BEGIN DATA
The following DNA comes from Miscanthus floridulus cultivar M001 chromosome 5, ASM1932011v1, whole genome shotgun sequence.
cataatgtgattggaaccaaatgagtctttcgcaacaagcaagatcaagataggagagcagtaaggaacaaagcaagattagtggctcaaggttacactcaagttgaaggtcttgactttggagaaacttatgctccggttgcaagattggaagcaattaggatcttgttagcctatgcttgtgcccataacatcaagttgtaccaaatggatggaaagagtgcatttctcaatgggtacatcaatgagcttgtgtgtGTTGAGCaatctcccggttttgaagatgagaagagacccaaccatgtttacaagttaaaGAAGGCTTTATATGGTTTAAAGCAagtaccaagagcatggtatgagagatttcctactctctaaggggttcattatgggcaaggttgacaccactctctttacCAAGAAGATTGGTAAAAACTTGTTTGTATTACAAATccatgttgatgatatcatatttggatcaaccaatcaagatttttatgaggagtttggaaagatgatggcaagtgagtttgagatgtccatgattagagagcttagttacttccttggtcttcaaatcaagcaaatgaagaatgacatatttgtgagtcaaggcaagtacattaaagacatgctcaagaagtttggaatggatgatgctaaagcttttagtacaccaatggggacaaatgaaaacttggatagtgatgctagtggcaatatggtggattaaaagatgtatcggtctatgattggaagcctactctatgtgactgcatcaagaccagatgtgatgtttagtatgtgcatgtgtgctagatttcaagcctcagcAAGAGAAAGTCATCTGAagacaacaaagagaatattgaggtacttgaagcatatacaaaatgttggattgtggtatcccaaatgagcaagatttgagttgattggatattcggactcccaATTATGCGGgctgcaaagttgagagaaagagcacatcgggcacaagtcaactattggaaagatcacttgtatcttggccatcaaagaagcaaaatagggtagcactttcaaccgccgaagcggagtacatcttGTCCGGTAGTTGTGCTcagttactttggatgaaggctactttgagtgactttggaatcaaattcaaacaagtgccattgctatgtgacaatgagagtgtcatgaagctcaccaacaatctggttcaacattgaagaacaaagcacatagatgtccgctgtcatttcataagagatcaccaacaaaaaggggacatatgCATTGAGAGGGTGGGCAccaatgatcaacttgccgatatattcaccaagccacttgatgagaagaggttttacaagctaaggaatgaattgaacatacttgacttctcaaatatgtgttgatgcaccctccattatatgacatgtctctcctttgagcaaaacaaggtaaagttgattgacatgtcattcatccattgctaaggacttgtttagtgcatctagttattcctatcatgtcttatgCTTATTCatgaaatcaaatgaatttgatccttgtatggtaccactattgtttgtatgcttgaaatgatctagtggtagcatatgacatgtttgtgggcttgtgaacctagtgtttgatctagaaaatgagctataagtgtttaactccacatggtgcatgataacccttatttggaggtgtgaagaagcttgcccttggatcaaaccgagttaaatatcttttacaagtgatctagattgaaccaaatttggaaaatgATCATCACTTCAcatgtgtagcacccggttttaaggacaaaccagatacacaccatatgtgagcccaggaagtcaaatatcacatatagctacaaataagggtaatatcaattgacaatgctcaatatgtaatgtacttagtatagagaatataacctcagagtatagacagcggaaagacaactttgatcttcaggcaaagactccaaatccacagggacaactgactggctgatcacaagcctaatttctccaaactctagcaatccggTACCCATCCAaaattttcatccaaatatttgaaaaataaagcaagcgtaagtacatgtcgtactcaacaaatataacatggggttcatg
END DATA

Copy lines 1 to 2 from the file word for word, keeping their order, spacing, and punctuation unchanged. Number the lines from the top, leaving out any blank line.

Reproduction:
The following DNA comes from Miscanthus floridulus cultivar M001 chromosome 5, ASM1932011v1, whole genome shotgun sequence.
cataatgtgattggaaccaaatgagtctttcgcaacaagcaagatcaagataggagagcagtaaggaacaaagcaagattagtggctcaaggttacactcaagttgaaggtcttgactttggagaaacttatgctccggttgcaagattggaagcaattaggatcttgttagcctatgcttgtgcccataacatcaagttgtaccaaatggatggaaagagtgcatttctcaatgggtacatcaatgagcttgtgtgtGTTGAGCaatctcccggttttgaagatgagaagagacccaaccatgtttacaagttaaaGAAGGCTTTATATGGTTTAAAGCAagtaccaagagcatggtatgagagatttcctactctctaaggggttcattatgggcaaggttgacaccactctctttacCAAGAAGATTGGTAAAAACTTGTTTGTATTACAAATccatgttgatgatatcatatttggatcaaccaatcaagatttttatgaggagtttggaaagatgatggcaagtgagtttgagatgtccatgattagagagcttagttacttccttggtcttcaaatcaagcaaatgaagaatgacatatttgtgagtcaaggcaagtacattaaagacatgctcaagaagtttggaatggatgatgctaaagcttttagtacaccaatggggacaaatgaaaacttggatagtgatgctagtggcaatatggtggattaaaagatgtatcggtctatgattggaagcctactctatgtgactgcatcaagaccagatgtgatgtttagtatgtgcatgtgtgctagatttcaagcctcagcAAGAGAAAGTCATCTGAagacaacaaagagaatattgaggtacttgaagcatatacaaaatgttggattgtggtatcccaaatgagcaagatttgagttgattggatattcggactcccaATTATGCGGgctgcaaagttgagagaaagagcacatcgggcacaagtcaactattggaaagatcacttgtatcttggccatcaaagaagcaaaatagggtagcactttcaaccgccgaagcggagtacatcttGTCCGGTAGTTGTGCTcagttactttggatgaaggctactttgagtgactttggaatcaaattcaaacaagtgccattgctatgtgacaatgagagtgtcatgaagctcaccaacaatctggttcaacattgaagaacaaagcacatagatgtccgctgtcatttcataagagatcaccaacaaaaaggggacatatgCATTGAGAGGGTGGGCAccaatgatcaacttgccgatatattcaccaagccacttgatgagaagaggttttacaagctaaggaatgaattgaacatacttgacttctcaaatatgtgttgatgcaccctccattatatgacatgtctctcctttgagcaaaacaaggtaaagttgattgacatgtcattcatccattgctaaggacttgtttagtgcatctagttattcctatcatgtcttatgCTTATTCatgaaatcaaatgaatttgatccttgtatggtaccactattgtttgtatgcttgaaatgatctagtggtagcatatgacatgtttgtgggcttgtgaacctagtgtttgatctagaaaatgagctataagtgtttaactccacatggtgcatgataacccttatttggaggtgtgaagaagcttgcccttggatcaaaccgagttaaatatcttttacaagtgatctagattgaaccaaatttggaaaatgATCATCACTTCAcatgtgtagcacccggttttaaggacaaaccagatacacaccatatgtgagcccaggaagtcaaatatcacatatagctacaaataagggtaatatcaattgacaatgctcaatatgtaatgtacttagtatagagaatataacctcagagtatagacagcggaaagacaactttgatcttcaggcaaagactccaaatccacagggacaactgactggctgatcacaagcctaatttctccaaactctagcaatccggTACCCATCCAaaattttcatccaaatatttgaaaaataaagcaagcgtaagtacatgtcgtactcaacaaatataacatggggttcatg